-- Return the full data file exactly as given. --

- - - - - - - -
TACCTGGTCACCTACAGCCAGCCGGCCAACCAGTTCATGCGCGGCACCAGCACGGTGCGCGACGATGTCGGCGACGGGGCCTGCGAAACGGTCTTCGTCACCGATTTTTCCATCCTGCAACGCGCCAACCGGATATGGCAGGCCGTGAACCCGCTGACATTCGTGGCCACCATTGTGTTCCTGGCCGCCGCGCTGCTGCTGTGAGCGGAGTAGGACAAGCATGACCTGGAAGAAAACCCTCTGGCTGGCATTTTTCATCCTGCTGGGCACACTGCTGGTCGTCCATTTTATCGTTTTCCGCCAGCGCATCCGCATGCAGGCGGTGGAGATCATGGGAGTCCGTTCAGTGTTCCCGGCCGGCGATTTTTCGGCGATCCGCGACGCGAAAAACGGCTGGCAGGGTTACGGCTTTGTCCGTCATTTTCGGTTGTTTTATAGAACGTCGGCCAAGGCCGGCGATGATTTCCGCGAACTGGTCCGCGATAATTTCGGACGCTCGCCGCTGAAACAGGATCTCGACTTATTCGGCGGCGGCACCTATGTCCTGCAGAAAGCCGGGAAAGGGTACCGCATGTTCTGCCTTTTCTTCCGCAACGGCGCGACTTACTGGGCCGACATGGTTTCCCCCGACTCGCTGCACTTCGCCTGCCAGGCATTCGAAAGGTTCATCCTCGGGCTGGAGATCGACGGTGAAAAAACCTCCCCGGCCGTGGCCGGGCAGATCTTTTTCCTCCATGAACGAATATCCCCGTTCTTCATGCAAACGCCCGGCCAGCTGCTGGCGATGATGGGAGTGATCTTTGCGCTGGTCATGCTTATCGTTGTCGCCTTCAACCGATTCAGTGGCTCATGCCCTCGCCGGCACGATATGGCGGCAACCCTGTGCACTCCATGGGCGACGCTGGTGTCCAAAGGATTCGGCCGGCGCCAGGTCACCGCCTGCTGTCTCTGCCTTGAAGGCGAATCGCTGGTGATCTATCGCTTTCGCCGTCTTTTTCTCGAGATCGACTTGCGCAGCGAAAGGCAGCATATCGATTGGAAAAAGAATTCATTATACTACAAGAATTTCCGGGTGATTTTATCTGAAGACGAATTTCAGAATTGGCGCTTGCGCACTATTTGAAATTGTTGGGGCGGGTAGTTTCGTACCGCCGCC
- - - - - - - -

TACCTGGTCACCTACAGCCAGCCGGCCAACCAGTTCATGCGCGGCACCAGCACGGTGCGCGACGATGTCGGCGACGGGGCCTGCGAAACGGTCTTCGTCACCGATTTTTCCATCCTGCAACGCGCCAACCGGATATGGCAGGCCGTGAACCCGCTGACATTCGTGGCCACCATTGTGTTCCTGGCCGCCGCGCTGCTGCTGTGAGCGGAGTAGGACAAGCATGACCTGGAAGAAAACCCTCTGGCTGGCATTTTTCATCCTGCTGGGCACACTGCTGGTCGTCCATTTTATCGTTTTCCGCCAGCGCATCCGCATGCAGGCGGTGGAGATCATGGGAGTCCGTTCAGTGTTCCCGGCCGGCGATTTTTCGGCGATCCGCGACGCGAAAAACGGCTGGCAGGGTTACGGCTTTGTCCGTCATTTTCGGTTGTTTTATAGAACGTCGGCCAAGGCCGGCGATGATTTCCGCGAACTGGTCCGCGATAATTTCGGACGCTCGCCGCTGAAACAGGATCTCGACTTATTCGGCGGCGGCACCTATGTCCTGCAGAAAGCCGGGAAAGGGTACCGCATGTTCTGCCTTTTCTTCCGCAACGGCGCGACTTACTGGGCCGACATGGTTTCCCCCGACTCGCTGCACTTCGCCTGCCAGGCATTCGAAAGGTTCATCCTCGGGCTGGAGATCGACGGTGAAAAAACCTCCCCGGCCGTGGCCGGGCAGATCTTTTTCCTCCATGAACGAATATCCCCGTTCTTCATGCAAACGCCCGGCCAGCTGCTGGCGATGATGGGAGTGATCTTTGCGCTGGTCATGCTTATCGTTGTCGCCTTCAACCGATTCAGTGGCTCATGCCCTCGCCGGCACGATATGGCGGCAACCCTGTGCACTCCATGGGCGACGCTGGTGTCCAAAGGATTCGGCCGGCGCCAGGTCACCGCCTGCTGTCTCTGCCTTGAAGGCGAATCGCTGGTGATCTATCGCTTTCGCCGTCTTTTTCTCGAGATCGACTTGCGCAGCGAAAGGCAGCATATCGATTGGAAAAAGAATTCATTATACTACAAGAATTTCCGGGTGATTTTATCTGAAGACGAATTTCAGAATTGGCGCTTGCGCACTATTTGAAATTGTTGGGGCGGGTAGTTTCGTACCGCCGCC